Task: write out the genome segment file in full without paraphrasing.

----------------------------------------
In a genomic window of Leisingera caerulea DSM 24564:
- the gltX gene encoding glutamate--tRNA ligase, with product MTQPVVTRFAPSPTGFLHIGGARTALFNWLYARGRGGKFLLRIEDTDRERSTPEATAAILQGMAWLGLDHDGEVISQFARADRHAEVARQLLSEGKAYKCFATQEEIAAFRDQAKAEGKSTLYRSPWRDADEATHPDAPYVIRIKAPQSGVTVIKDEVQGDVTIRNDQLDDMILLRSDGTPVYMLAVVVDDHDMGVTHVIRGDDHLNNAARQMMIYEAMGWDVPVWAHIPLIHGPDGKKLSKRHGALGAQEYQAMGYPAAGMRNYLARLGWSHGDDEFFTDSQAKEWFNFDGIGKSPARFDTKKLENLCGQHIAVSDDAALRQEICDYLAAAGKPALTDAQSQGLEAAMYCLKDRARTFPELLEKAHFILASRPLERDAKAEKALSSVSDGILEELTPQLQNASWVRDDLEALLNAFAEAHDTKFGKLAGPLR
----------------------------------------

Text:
In a genomic window of Leisingera caerulea DSM 24564:
- the gltX gene encoding glutamate--tRNA ligase, with product MTQPVVTRFAPSPTGFLHIGGARTALFNWLYARGRGGKFLLRIEDTDRERSTPEATAAILQGMAWLGLDHDGEVISQFARADRHAEVARQLLSEGKAYKCFATQEEIAAFRDQAKAEGKSTLYRSPWRDADEATHPDAPYVIRIKAPQSGVTVIKDEVQGDVTIRNDQLDDMILLRSDGTPVYMLAVVVDDHDMGVTHVIRGDDHLNNAARQMMIYEAMGWDVPVWAHIPLIHGPDGKKLSKRHGALGAQEYQAMGYPAAGMRNYLARLGWSHGDDEFFTDSQAKEWFNFDGIGKSPARFDTKKLENLCGQHIAVSDDAALRQEICDYLAAAGKPALTDAQSQGLEAAMYCLKDRARTFPELLEKAHFILASRPLERDAKAEKALSSVSDGILEELTPQLQNASWVRDDLEALLNAFAEAHDTKFGKLAGPLR